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Snapshots: beard nets, bad breath, Halloween, and distractions

Curtailed commentary on current conditions: beard nets, bad breath, Halloween, and distractions.

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Print Edition: October 29, 2014

beard---opinion

Beard nets

At my food retail establishment, a change of ownership has removed the “clean-shaven” requirement at my work place. Everyone including myself has groomed a very fashionable beard. But now, due to upper management decisions, the idea of beard nets are being introduced. This whole situation is absurd, as we have no hairnets.

Granted, most establishments do, and we would too if we had complaints, but surprisingly we haven’t had a complaint yet. The idea of instating beard nets is ridiculous if hairnets are not a necessity.

As long as they are groomed, we should be able to have beards, especially if terrible-looking mustaches have been allowed in the establishment.

In regards to hair sanitation, it’s either everything or none at all, especially when it comes to some obscure notion of customer appeal rather than actual Food Safe regulations.

JEREMY HANNAFORD

bad-breath---opinion

Bad breath

Jungle breath. That’s what my grandfather calls the funk your breath turns into after a cup of coffee. For those of you breathing into your hand to try and smell your breath, don’t try to hide it — we already noticed.

But coffee is not the only cause of jungle breath. Drinking, forgetting to brush your teeth, eating spaghetti that is more garlic than pasta: whatever the cause may be, it is awful.

If you wonder why people don’t sit next to you on the bus, why no one wants to talk to you, or why your favourite partner in class avoids you like the plague, your jungle breath may be the cause.

Solutions are simple. Pop a breath mint. Get some gum. Maybe even brush your teeth in the morning. Do it for me, please. If not for me, do it for the sake of the people sitting next to you.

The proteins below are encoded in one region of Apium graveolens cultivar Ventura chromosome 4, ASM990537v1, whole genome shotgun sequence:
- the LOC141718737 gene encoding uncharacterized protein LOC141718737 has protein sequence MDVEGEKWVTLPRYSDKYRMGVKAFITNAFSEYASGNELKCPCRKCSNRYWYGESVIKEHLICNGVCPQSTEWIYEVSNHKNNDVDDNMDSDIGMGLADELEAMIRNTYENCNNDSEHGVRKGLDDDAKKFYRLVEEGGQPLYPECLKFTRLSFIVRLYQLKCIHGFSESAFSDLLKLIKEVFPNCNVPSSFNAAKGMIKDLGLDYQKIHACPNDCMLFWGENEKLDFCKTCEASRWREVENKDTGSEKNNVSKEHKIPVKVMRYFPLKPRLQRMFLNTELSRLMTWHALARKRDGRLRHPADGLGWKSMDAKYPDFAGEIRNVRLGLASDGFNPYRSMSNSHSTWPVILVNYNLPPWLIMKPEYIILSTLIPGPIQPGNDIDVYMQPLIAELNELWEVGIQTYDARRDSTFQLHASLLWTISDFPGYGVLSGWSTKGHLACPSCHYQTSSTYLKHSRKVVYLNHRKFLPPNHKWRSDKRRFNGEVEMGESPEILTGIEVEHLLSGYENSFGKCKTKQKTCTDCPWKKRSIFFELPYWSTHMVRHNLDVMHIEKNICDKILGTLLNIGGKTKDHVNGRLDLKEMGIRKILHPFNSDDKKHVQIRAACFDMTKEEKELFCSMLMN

DANIEL HOLMBERG

pumpkin---opinion

Plague of Halloween

Carving pumpkins is a passion of mine. I like to create intricate designs of spooky, fiery-eyed fiends and cultivate my own store of pumpkin seeds. Yet this tradition has become warped in North America by the disguised pumpkin smasher. They stalk for evening “kicks,” and strike as if trained in lethal guerrilla warfare. The lack of morality these individuals have disgusts me, as they chuckle while rendering a grinning Jack-o’-lantern into a pile of sad mush.

If they are adamant to enter my property and destroy my festivities, what is there to stop me from doing the same to them during another holiday? Perhaps while they gather around the Christmas tree with their family singing “Noël,” I shall slide down their chimney dressed as Father Christmas and lay waste to their coniferous idol. Of course doing this would likely violate several laws, but it points out the same kind of sporadic behaviour we see from pumpkin-smashing imbeciles.

SEAN HOLDEN

Neil-Degrass-Tyson

“Hands-free” distractions

Seriously, what’s going on with all these “hands-free devices” in our vehicles? I’m finding myself more distracted than ever trying to coordinate my iPhone with my Bluetooth stereo at the same time that I’m trying to drive properly on the road.

I’m not a fan of texting and driving, but when I actually held my phone by my steering wheel I could still see the road while scrolling through my contact list. This is just my phone. The less said about my GPS, the better.

I drive with hands-free gear, yet my car is more distracting than ever before.

DAMIAN VAN WOERDEN

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